Mumia Abu Jamal’s life and work is testament to the need to put political prisoners at the top of the agendas of movements for change. “Political prisoners have much experience with the legal system, the police, the entire apparatus of surveillance and incarceration, all of which is essential knowledge for those now entering political activism for the first time.” Besides, “We wouldn’t do half bad by replacing some of the Dysons, Simmons and Sharptons with folks like Ashanti Alston, Mutulu Shakur and Russell ‘Maroon’ Shoats.”
Political Prisoners: Lessons for Occupationists and Us All
After this week’s rally for Mumia Abu-Jamal in Philadelphia, at which much of the focus was his being removed from death row, at least one thing has again been made clear; going forward all movement building must deeply involve the plight of political prisoners. This point was made several ways by several different speakers, including Cornel West who described the more than 30 years of this particular fight, and Desmond Tutu who cautioned that the move of Mumia from death row was cool but not a real victory – and who better than a veteran of the freedom struggle in Azania to tell us about incomplete “victories.” And there was the tireless Ramona Africa who echoed Tutu’s sentiments by acknowledging that not being in solitary confinement was is itself no guarantee of safety; and how Mumia’s enemies considered this move a close second to actual execution since he would now be in general population with “his own kind” and likely, hopefully, to be killed by one of them. So what was a rally and tribute to Mumia was also a lesson to be learned about the kinds of struggle required, a lesson we all can use at this time of outspoken frustration with the current world.
There are at least three reasons for aggressively including the politically incarcerated: 1) Their experience, 2) their analysis and 3) the standard they establish for the rest of us. Their experience as conscious actors for liberation, as activists, journalists and soldiers needs to be studied and incorporated by the emerging campaigners in and out of these occupations. Their analyses having gone through decades of political struggle can only help shape the evolving activities here and around the world. And as long as they remain locked up political prisoners serve as permanent reminders of an absence of real change. Especially now as the current president worsens the previously set precedent of denying civil liberties and constitutional rights and as more and more new initiates to social movement occupy political activity we need to encourage a renewed focus on the politically incarcerated because we are likely to see those ranks increase.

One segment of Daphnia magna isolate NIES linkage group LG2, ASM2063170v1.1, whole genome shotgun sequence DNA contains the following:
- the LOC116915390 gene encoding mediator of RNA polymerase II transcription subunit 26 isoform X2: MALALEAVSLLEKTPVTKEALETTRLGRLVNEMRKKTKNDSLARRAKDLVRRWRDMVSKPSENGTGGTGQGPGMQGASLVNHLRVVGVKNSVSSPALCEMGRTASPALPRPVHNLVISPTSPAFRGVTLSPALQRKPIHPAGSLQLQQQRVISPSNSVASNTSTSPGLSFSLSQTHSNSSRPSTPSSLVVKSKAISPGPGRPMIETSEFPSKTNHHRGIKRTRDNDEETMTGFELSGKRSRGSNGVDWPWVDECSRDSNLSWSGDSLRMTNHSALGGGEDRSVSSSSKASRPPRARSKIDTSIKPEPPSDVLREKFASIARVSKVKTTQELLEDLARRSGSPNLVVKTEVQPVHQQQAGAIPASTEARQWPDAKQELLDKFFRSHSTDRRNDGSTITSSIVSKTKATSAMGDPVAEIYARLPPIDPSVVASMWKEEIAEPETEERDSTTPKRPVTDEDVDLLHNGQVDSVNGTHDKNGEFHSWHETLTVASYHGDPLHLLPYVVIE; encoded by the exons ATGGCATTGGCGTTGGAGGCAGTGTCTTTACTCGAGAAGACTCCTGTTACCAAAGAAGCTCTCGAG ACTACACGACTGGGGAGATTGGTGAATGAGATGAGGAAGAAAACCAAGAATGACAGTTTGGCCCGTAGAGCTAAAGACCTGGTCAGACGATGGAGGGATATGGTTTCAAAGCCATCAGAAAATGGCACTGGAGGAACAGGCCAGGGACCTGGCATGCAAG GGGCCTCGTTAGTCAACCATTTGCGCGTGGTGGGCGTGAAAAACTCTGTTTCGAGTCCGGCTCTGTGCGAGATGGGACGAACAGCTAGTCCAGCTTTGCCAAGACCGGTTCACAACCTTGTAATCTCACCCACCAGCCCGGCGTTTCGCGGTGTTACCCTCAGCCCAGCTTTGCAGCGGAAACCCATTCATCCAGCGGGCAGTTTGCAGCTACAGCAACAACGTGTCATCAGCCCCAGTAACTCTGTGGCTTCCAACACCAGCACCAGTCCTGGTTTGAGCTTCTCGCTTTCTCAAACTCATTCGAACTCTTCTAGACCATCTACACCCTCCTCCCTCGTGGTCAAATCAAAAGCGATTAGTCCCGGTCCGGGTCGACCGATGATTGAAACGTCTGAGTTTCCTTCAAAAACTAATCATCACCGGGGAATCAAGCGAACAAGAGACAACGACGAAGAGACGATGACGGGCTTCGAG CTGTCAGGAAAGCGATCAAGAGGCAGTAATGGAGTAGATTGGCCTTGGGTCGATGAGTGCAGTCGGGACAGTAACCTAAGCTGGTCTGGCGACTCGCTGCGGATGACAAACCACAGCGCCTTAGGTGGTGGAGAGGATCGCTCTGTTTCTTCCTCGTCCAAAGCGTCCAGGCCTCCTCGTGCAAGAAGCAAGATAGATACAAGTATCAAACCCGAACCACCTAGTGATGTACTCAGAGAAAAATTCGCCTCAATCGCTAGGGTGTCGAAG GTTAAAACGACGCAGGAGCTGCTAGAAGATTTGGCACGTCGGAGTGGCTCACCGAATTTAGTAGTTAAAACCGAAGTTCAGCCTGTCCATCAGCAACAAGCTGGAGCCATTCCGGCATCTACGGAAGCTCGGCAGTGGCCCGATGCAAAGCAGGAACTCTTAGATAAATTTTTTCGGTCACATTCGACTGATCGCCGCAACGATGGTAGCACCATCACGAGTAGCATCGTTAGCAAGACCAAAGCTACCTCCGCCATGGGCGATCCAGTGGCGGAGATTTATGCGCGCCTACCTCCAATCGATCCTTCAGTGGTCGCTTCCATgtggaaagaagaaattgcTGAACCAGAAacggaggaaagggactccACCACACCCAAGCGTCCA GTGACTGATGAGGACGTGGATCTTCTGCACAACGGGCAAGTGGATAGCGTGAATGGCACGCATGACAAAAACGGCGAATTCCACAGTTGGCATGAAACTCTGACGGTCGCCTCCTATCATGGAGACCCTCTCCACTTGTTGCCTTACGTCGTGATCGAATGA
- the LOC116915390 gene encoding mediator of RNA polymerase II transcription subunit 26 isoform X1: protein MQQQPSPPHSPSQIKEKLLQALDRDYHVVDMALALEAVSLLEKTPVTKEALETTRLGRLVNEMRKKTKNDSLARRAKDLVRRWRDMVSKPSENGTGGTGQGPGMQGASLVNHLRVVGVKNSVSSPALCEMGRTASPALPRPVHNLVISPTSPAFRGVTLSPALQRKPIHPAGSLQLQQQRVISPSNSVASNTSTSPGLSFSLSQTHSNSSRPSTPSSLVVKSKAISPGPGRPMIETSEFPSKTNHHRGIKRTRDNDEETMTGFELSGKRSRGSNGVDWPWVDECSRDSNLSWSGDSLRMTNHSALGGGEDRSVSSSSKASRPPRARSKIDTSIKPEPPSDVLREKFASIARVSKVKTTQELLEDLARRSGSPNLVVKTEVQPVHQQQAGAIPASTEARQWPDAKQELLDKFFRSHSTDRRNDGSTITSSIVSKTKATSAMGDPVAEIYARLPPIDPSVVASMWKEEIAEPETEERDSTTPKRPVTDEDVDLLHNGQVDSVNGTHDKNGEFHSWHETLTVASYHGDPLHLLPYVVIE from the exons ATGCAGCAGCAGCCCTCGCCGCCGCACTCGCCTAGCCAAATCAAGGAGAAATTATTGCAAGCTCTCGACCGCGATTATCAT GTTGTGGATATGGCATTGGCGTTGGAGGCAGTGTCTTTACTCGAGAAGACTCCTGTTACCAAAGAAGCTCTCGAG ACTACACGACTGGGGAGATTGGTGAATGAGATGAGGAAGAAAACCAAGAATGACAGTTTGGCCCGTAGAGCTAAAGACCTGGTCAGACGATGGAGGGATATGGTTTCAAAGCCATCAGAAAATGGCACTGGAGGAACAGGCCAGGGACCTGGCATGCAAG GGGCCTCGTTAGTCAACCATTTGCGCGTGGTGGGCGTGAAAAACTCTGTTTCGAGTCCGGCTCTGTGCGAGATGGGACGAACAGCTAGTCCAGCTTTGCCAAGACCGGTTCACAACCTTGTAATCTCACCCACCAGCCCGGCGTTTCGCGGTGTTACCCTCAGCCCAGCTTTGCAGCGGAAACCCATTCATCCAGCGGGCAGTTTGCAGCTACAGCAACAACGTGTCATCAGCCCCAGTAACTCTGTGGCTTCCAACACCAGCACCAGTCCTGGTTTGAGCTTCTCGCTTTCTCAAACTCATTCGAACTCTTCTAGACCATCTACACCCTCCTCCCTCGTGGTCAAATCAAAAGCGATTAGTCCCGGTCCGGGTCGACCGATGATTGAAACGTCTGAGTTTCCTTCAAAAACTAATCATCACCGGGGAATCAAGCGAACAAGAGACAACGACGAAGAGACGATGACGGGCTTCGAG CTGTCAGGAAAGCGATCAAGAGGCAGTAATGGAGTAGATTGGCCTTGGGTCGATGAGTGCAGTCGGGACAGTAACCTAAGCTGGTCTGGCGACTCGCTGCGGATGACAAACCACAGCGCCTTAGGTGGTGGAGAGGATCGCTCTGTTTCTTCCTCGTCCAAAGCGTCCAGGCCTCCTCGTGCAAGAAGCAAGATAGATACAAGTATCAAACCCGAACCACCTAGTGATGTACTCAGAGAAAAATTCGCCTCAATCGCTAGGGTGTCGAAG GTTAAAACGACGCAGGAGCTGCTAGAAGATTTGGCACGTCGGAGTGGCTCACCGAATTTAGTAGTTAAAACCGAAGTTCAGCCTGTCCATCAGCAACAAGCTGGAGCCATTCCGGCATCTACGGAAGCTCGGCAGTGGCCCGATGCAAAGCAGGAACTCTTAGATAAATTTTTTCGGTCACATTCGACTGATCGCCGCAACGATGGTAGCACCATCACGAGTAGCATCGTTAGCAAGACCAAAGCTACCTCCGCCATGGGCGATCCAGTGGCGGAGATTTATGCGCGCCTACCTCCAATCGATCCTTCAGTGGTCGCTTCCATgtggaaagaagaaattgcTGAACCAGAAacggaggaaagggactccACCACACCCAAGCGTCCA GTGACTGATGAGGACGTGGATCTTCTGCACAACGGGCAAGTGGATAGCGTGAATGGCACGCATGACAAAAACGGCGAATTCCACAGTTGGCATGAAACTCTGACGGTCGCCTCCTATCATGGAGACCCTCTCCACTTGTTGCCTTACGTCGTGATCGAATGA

To the first point, political prisoners have tremendous reservoirs of knowledge regarding struggle with the state. They have decades worth of time to reflect on their successes and failures, on what did and did not work and why. Political prisoners have as much experience with the legal system, the police, the entire apparatus of surveillance and incarceration, all of which is essential knowledge for those now entering political activism for the first time. Mumia has himself penned a number of books, including a recent one dealing particularly with jailhouse lawyering, but simply studying the legal case of any political prisoner becomes a painful and detailed lesson in the function of “law.”
Secondly, the analyses that come out of all this experience are essential. Who better to guide us through the web of radical thought and organization than political prisoners? Who better than they to offer guidance in grappling – on an organizational level – with issues of race, class, gender, sexuality and radical implementation of radical theories? And especially for this still largely White occupation effort, there is simply no reason for people like Michael Moore and Naomi Klein to speak on their behalf while Claude Marks, David Gilbert and Laura Whitehorn are still here. And while these folks should and do speak to the rest of us we wouldn’t do half bad by replacing some of the Dysons, Simmons and Sharptons with folks like Ashanti Alston, Mutulu Shakur and Russell
And again, lastly, their standard of commitment, action, study and continued incarceration allows political prisoners to serve even further as liberation guideposts. Let theirs be the standard upon which we determine success and upon which we judge ours or their actions. And let their lack of freedom be genuine reminders of our own.
So even in death former political prisoner Safiya Bukhari continues to teach through her work and her legacy. As she said, “The issue of political prisoners is part of [the] movement that we are building, and in building that movement we must understand that this is not a separate issue. It is an integral part of that movement. It can’t be put in front of the movement and it can’t be an afterthought. It must be woven into the very fiber.”
For Black Agenda Radio, I’m Jared Ball. On the web find us at BlackAgendaReport.com.
Dr. Jared A. Ball is the author of I Mix What I Like! A Mixtape Manifesto and is an associate professor of communication studies at Morgan State University in Baltimore, MD. He can be reached via IMIXWHATILIKE.ORG.